Albany has a revised sign code, but I can’t see that it will make a noticeable difference in the bewildering array of signs in many of the commercial parts of town.
The city council adopted the sign regulations Wednesday night as an amendment to the city’s development code, and they’ll take effect in 30 days.
The council was told that the revision’s goal was to make the code content-neutral in response to a Supreme Court decision in an Arizona case from 2015. With few exceptions, government is not supposed to be in the business of regulating speech or, in this case, the messages in signs.
The revision won’t make much difference in practice. As far as I can remember, Albany has never regulated signs based on what they said. But there was always the remote possibility that, in these contentious times, somebody might take offense at some obscure provision in the old sign code and take the city to court.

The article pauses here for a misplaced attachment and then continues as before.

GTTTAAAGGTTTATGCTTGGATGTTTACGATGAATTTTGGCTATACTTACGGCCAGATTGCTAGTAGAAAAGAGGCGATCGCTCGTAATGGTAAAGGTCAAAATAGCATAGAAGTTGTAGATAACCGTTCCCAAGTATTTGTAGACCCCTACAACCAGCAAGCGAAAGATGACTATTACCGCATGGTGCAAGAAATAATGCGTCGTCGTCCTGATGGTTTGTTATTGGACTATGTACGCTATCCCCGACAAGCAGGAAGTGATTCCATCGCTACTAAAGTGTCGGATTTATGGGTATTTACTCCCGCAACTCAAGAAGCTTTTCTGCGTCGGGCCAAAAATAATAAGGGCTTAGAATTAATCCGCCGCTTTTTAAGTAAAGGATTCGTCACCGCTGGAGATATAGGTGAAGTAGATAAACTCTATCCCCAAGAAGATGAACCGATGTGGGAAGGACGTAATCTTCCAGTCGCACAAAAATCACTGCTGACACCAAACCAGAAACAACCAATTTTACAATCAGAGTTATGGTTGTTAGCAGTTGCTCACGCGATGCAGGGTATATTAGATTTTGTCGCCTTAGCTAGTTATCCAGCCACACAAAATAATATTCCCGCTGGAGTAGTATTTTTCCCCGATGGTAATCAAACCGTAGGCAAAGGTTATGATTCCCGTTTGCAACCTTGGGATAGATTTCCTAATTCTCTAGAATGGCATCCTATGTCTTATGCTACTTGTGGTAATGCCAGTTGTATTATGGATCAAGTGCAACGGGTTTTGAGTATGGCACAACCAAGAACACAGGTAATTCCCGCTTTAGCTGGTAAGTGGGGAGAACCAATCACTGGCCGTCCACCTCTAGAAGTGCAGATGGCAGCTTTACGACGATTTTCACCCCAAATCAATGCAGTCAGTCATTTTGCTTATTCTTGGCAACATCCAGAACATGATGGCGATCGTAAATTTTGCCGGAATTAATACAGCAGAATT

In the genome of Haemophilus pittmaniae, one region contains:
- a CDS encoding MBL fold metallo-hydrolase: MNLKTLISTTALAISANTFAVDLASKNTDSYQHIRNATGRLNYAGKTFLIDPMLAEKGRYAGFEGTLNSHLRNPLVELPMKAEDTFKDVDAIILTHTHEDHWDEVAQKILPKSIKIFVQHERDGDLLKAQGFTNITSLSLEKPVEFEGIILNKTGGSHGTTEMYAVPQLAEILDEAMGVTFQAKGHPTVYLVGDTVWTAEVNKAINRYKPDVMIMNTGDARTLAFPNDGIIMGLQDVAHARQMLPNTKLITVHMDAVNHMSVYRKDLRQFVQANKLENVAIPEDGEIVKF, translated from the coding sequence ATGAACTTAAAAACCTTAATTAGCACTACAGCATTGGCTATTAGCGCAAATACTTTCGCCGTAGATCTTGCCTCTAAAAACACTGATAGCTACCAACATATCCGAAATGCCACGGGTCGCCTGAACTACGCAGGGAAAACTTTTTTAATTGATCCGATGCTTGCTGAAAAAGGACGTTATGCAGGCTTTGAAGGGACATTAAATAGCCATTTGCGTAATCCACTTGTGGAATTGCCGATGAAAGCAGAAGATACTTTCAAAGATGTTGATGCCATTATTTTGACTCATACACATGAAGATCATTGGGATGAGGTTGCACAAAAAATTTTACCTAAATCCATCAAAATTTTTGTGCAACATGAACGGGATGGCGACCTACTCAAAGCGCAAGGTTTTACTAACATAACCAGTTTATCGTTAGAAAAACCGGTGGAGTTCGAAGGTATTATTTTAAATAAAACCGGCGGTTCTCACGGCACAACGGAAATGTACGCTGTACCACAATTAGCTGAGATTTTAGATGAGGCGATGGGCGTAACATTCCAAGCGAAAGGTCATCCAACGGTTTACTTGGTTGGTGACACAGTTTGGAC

The revision makes one little change. A subsection was added “to prevent vacant sign frames.” It requires that a blank sign face be installed if necessary.
Councilor Rich Kellum wanted to know how long the owner of a vacant sign frame, like the one in front of a marijuana shop at Santiam and Pacific, would have to comply with that change. Planning officials weren’t sure, as far as I could tell.
When I was looking at that empty sign frame, which has been there for years without anybody complaining, I could not help noticing the waving tube in front of the cannabis shop. There’s nothing in the old or new code specifically mentioning those waving things, which have popped up lots of places.
Also not mentioned in the code is anything about signs that make noise, as the motors and fans of those big waving wands certainly do. You may not notice it when driving by. But as the video below demonstrates, while the code is silent, those things are loud. (hh)